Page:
A decade later the FRB was quite comfortable with its assumptions regarding systemic risk in financial institutions, yet even after it had become obvious that their strategy (and many others) was clearly wrongheaded (after Ben B became Chair), a public liaison informed me that he “wasn’t allowed to elevate information on systems designed to prevent systemic crises”. In other words, it was the policy of the FRB apparently to remain ignorant of knowledge systems outside of their (academic) silo. Similar situations are found in most crises I have studied, to include in venturing where we’ve been holding up a red flag for a dozen years. The audit rule that led to Enron.. the Asian contagion.. the dotcom bubble.. institutionalization of venture capital.. the housing bubble.. I missed the SEC rule allowing IBs to leverage up to 50 to 1 on mortgage securities– I was too busy designing systems to prevent crises…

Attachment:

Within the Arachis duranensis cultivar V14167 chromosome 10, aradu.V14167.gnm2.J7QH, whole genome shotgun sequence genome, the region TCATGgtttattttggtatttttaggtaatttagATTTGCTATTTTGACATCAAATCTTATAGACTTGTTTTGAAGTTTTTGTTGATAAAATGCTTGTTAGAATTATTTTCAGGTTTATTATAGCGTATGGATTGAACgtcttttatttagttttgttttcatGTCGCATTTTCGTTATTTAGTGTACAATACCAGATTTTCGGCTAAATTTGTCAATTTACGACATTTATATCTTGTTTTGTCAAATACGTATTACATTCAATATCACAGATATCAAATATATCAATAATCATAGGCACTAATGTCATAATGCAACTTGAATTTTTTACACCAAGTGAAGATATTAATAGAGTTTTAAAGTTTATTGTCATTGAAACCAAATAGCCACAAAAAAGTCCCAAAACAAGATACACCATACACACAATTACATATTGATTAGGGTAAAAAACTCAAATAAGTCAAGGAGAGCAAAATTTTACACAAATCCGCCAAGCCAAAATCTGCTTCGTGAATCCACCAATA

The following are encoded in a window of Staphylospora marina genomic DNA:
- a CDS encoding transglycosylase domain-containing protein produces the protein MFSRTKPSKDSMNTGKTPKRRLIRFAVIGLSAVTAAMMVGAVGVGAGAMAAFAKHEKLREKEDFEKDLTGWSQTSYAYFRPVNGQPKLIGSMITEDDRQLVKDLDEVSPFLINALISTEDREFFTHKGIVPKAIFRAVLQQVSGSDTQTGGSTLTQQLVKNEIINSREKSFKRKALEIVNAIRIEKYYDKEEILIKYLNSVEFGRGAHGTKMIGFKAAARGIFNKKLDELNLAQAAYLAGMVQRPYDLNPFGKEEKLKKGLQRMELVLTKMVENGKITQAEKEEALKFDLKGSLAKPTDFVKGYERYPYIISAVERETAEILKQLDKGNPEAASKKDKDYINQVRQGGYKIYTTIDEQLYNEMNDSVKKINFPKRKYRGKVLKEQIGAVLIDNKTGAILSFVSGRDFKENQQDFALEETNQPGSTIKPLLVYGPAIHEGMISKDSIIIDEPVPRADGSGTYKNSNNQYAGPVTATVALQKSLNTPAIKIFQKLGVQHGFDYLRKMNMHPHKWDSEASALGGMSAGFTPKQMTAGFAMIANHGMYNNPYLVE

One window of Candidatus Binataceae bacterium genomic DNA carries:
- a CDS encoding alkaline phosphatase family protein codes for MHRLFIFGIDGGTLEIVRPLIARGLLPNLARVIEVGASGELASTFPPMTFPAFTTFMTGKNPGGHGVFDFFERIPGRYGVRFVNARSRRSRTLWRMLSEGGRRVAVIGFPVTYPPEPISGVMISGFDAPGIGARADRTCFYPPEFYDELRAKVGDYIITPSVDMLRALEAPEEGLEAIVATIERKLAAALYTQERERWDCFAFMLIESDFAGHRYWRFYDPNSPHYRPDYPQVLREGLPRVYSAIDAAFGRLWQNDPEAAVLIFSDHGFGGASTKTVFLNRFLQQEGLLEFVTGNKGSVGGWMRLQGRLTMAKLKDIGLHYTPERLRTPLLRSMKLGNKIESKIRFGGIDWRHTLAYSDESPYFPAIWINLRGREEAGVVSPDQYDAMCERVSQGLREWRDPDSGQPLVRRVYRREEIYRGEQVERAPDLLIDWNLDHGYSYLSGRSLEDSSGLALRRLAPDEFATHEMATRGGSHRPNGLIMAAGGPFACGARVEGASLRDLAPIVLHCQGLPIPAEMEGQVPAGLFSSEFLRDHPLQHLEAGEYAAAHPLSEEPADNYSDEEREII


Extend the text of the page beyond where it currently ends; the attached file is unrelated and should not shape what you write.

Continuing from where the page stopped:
One credible sign of a failing system is one that defends against improvement — in the U.S. there is no effective manner to sell new innovation to the governments, including systems that would make the government smarter and more functional– I’ve been trying for a dozen years, during which time I turned down offers from other governments foolishly.

I spent much of the past decade founding and operating an early stage tech VC while working on designing more functional knowledge systems. Among those I found before my peers, but unfortunately didn’t profit from (we’ll save alignment of interests and incentives for another day, despite the importance), were Google and Skype. Unlike most firms sprouting up in the past decade (VC radically changed when institutionalized in the 90s), we were not geographically strategic. What we discovered was that the Internet had changed the game in ways far beyond what most were considering in the U.S. Not only were collaborators disbursed worldwide with around the clock functionality, but the technologies and even business plans were very quickly becoming of higher quality in other countries. The smart kids and adults were learning at a much faster pace. I myself am a product of sorts of self-learning using the Internet, quickly catching up and passing the majority of post docs in my fields of interests.